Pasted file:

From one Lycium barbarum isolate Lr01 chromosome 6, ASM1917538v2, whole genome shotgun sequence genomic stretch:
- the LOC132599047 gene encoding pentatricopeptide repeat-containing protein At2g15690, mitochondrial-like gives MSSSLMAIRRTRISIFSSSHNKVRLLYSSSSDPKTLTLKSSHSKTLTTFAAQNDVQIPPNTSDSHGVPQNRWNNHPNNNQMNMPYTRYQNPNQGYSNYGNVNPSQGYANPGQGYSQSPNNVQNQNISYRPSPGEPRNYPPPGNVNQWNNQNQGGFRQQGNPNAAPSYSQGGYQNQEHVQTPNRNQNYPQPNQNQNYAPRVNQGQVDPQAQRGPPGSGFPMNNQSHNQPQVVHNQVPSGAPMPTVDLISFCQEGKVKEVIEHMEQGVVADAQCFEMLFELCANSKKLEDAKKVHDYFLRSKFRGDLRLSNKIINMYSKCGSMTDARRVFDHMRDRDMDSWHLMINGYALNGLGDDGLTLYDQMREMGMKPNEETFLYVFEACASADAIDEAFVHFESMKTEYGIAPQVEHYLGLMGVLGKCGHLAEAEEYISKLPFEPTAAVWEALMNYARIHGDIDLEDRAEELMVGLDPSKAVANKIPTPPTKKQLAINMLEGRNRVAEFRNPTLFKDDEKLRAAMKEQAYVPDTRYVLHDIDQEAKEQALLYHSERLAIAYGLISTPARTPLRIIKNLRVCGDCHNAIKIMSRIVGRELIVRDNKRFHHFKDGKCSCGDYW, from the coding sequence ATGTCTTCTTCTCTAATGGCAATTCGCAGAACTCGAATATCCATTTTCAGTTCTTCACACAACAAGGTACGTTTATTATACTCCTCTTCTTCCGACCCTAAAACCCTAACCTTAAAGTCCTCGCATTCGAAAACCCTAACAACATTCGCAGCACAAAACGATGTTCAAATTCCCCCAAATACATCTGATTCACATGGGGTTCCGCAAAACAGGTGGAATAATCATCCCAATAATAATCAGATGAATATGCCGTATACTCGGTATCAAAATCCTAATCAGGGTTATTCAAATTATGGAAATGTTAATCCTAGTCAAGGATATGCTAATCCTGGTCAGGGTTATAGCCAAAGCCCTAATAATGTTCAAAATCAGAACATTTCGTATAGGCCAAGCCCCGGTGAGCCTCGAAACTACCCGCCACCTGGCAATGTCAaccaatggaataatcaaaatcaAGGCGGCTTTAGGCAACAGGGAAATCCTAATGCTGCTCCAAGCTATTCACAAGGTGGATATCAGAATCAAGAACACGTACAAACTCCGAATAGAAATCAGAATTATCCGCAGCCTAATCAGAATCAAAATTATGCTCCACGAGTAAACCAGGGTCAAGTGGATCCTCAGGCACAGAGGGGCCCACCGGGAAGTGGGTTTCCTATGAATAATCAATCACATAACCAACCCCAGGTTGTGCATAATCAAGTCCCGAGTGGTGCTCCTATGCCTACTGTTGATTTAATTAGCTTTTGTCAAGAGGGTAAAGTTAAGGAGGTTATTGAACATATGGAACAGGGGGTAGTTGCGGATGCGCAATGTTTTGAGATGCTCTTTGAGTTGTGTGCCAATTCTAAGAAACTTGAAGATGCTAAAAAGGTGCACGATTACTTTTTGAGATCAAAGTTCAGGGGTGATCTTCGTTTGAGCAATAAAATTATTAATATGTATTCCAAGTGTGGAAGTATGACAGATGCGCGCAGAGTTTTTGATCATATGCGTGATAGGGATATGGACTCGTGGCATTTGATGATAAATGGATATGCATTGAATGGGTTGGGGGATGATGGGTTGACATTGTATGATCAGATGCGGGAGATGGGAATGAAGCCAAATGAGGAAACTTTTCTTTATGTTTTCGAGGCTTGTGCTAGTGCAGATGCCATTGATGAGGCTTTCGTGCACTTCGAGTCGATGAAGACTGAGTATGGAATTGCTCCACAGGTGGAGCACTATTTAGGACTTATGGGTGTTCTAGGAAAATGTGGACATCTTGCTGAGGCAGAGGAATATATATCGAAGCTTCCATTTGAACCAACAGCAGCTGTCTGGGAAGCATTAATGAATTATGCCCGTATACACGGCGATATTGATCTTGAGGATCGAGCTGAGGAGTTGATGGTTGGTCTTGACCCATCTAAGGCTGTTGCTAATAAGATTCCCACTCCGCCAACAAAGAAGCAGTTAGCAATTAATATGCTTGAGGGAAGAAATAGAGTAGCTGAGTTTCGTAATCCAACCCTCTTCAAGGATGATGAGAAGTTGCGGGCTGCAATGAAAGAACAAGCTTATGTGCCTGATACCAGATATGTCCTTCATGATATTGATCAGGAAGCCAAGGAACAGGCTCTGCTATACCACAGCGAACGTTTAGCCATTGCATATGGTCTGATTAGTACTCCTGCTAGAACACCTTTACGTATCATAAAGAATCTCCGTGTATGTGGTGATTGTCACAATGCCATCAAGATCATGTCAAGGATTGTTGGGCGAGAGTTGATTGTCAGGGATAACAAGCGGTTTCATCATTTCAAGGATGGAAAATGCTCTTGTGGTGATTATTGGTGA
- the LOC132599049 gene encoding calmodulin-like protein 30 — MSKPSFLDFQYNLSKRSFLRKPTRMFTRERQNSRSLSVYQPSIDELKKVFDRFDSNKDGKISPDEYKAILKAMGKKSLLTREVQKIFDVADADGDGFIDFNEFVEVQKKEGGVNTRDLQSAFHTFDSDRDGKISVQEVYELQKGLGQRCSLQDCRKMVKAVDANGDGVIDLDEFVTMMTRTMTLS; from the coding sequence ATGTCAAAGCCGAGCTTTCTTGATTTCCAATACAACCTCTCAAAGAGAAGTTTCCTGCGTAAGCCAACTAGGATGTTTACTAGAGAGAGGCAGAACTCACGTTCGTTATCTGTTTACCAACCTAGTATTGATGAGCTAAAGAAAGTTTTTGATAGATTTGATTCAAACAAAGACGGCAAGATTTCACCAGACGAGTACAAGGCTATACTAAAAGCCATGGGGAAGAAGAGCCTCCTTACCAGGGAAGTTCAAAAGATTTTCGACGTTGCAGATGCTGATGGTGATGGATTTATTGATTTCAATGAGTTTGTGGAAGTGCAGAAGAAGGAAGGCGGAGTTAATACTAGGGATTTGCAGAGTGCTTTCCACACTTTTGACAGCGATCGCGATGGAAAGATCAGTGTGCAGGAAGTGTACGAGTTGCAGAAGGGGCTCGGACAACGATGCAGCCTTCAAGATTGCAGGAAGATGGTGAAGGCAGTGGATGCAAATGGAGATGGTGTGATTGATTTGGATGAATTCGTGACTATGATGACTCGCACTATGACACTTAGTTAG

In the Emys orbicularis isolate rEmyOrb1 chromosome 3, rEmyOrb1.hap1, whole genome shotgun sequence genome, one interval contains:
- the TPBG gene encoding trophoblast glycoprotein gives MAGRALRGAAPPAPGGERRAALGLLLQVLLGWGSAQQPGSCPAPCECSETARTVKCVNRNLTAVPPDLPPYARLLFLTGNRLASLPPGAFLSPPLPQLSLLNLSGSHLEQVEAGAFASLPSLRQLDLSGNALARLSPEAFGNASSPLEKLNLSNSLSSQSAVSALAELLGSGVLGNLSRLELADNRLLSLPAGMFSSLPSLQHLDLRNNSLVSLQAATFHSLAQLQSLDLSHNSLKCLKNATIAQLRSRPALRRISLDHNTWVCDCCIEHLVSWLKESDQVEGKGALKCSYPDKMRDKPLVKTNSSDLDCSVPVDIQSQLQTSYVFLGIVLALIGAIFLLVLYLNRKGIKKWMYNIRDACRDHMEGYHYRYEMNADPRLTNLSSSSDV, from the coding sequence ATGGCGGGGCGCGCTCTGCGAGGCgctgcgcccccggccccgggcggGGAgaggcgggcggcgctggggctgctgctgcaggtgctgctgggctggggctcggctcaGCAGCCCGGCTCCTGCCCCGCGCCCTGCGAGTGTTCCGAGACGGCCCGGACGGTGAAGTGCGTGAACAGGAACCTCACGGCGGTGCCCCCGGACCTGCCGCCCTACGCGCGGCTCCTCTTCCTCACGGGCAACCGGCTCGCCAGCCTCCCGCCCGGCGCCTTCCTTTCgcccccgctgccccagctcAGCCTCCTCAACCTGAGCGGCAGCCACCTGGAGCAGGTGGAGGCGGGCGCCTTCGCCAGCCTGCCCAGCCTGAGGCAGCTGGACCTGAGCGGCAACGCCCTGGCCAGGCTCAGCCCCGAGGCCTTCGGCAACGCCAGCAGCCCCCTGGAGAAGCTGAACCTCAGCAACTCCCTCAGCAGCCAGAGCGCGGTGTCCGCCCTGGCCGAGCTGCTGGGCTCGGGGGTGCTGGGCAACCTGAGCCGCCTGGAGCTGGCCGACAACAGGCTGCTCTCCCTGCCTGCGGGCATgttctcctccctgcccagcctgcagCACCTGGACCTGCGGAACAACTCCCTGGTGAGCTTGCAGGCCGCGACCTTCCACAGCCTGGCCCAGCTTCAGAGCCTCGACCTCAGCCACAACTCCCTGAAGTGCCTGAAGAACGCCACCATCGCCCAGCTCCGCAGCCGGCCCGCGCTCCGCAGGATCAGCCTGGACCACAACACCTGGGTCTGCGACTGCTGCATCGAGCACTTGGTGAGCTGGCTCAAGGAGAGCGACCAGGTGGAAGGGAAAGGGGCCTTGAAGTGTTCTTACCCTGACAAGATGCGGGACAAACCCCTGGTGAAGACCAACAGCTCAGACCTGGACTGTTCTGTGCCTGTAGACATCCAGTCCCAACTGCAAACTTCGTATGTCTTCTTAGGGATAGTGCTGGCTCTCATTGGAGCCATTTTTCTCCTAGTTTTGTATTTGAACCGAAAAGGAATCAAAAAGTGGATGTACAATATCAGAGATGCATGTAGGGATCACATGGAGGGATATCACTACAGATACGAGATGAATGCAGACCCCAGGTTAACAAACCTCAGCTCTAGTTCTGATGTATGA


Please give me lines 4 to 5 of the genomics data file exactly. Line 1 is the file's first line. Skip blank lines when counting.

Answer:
In the Emys orbicularis isolate rEmyOrb1 chromosome 3, rEmyOrb1.hap1, whole genome shotgun sequence genome, one interval contains:
- the TPBG gene encoding trophoblast glycoprotein gives MAGRALRGAAPPAPGGERRAALGLLLQVLLGWGSAQQPGSCPAPCECSETARTVKCVNRNLTAVPPDLPPYARLLFLTGNRLASLPPGAFLSPPLPQLSLLNLSGSHLEQVEAGAFASLPSLRQLDLSGNALARLSPEAFGNASSPLEKLNLSNSLSSQSAVSALAELLGSGVLGNLSRLELADNRLLSLPAGMFSSLPSLQHLDLRNNSLVSLQAATFHSLAQLQSLDLSHNSLKCLKNATIAQLRSRPALRRISLDHNTWVCDCCIEHLVSWLKESDQVEGKGALKCSYPDKMRDKPLVKTNSSDLDCSVPVDIQSQLQTSYVFLGIVLALIGAIFLLVLYLNRKGIKKWMYNIRDACRDHMEGYHYRYEMNADPRLTNLSSSSDV, from the coding sequence ATGGCGGGGCGCGCTCTGCGAGGCgctgcgcccccggccccgggcggGGAgaggcgggcggcgctggggctgctgctgcaggtgctgctgggctggggctcggctcaGCAGCCCGGCTCCTGCCCCGCGCCCTGCGAGTGTTCCGAGACGGCCCGGACGGTGAAGTGCGTGAACAGGAACCTCACGGCGGTGCCCCCGGACCTGCCGCCCTACGCGCGGCTCCTCTTCCTCACGGGCAACCGGCTCGCCAGCCTCCCGCCCGGCGCCTTCCTTTCgcccccgctgccccagctcAGCCTCCTCAACCTGAGCGGCAGCCACCTGGAGCAGGTGGAGGCGGGCGCCTTCGCCAGCCTGCCCAGCCTGAGGCAGCTGGACCTGAGCGGCAACGCCCTGGCCAGGCTCAGCCCCGAGGCCTTCGGCAACGCCAGCAGCCCCCTGGAGAAGCTGAACCTCAGCAACTCCCTCAGCAGCCAGAGCGCGGTGTCCGCCCTGGCCGAGCTGCTGGGCTCGGGGGTGCTGGGCAACCTGAGCCGCCTGGAGCTGGCCGACAACAGGCTGCTCTCCCTGCCTGCGGGCATgttctcctccctgcccagcctgcagCACCTGGACCTGCGGAACAACTCCCTGGTGAGCTTGCAGGCCGCGACCTTCCACAGCCTGGCCCAGCTTCAGAGCCTCGACCTCAGCCACAACTCCCTGAAGTGCCTGAAGAACGCCACCATCGCCCAGCTCCGCAGCCGGCCCGCGCTCCGCAGGATCAGCCTGGACCACAACACCTGGGTCTGCGACTGCTGCATCGAGCACTTGGTGAGCTGGCTCAAGGAGAGCGACCAGGTGGAAGGGAAAGGGGCCTTGAAGTGTTCTTACCCTGACAAGATGCGGGACAAACCCCTGGTGAAGACCAACAGCTCAGACCTGGACTGTTCTGTGCCTGTAGACATCCAGTCCCAACTGCAAACTTCGTATGTCTTCTTAGGGATAGTGCTGGCTCTCATTGGAGCCATTTTTCTCCTAGTTTTGTATTTGAACCGAAAAGGAATCAAAAAGTGGATGTACAATATCAGAGATGCATGTAGGGATCACATGGAGGGATATCACTACAGATACGAGATGAATGCAGACCCCAGGTTAACAAACCTCAGCTCTAGTTCTGATGTATGA